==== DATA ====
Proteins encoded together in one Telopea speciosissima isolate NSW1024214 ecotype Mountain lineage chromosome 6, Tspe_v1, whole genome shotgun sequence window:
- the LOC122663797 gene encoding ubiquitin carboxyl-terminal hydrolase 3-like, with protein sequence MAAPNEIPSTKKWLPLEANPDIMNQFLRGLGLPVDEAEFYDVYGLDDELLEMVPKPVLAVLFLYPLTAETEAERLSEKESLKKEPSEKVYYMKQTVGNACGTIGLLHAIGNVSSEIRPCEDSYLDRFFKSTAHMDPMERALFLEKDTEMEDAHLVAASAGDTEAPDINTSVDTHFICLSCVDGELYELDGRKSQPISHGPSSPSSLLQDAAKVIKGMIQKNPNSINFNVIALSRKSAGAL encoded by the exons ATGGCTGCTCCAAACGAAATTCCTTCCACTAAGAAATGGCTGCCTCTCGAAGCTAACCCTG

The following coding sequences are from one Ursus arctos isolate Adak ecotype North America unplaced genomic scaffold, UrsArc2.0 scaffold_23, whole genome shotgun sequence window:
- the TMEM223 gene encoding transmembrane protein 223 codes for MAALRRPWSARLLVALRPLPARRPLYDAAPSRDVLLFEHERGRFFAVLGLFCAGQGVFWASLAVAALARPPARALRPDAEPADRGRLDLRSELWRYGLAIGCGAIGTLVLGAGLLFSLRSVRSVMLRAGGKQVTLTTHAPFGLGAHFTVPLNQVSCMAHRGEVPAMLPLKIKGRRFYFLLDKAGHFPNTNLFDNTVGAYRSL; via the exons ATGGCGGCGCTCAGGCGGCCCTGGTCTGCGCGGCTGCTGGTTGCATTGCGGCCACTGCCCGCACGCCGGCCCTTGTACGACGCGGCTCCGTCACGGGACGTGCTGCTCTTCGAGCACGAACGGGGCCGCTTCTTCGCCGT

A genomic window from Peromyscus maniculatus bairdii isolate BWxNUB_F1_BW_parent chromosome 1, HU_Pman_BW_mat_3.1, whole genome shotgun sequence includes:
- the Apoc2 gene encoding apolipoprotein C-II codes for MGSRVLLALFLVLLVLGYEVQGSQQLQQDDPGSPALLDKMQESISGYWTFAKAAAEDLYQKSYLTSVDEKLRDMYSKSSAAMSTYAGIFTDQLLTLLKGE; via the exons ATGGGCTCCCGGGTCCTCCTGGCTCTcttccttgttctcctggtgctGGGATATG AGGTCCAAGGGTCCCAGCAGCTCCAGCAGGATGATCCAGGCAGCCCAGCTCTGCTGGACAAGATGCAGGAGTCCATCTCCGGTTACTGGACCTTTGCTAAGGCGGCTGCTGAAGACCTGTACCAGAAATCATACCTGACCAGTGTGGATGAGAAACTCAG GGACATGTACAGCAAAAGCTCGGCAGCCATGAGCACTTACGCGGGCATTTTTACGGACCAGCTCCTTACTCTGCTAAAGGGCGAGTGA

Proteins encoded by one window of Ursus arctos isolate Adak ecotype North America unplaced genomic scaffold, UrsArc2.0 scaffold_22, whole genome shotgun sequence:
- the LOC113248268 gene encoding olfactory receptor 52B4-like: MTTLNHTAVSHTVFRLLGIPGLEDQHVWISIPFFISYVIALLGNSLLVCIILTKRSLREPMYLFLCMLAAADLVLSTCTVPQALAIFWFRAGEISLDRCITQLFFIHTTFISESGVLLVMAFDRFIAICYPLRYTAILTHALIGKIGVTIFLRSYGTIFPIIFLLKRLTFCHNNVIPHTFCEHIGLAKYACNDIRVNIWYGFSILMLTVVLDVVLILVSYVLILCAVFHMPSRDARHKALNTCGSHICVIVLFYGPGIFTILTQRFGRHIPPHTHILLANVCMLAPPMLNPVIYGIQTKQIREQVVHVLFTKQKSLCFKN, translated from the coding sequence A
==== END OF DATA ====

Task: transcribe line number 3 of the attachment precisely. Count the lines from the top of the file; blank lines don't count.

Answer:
The following coding sequences are from one Ursus arctos isolate Adak ecotype North America unplaced genomic scaffold, UrsArc2.0 scaffold_23, whole genome shotgun sequence window: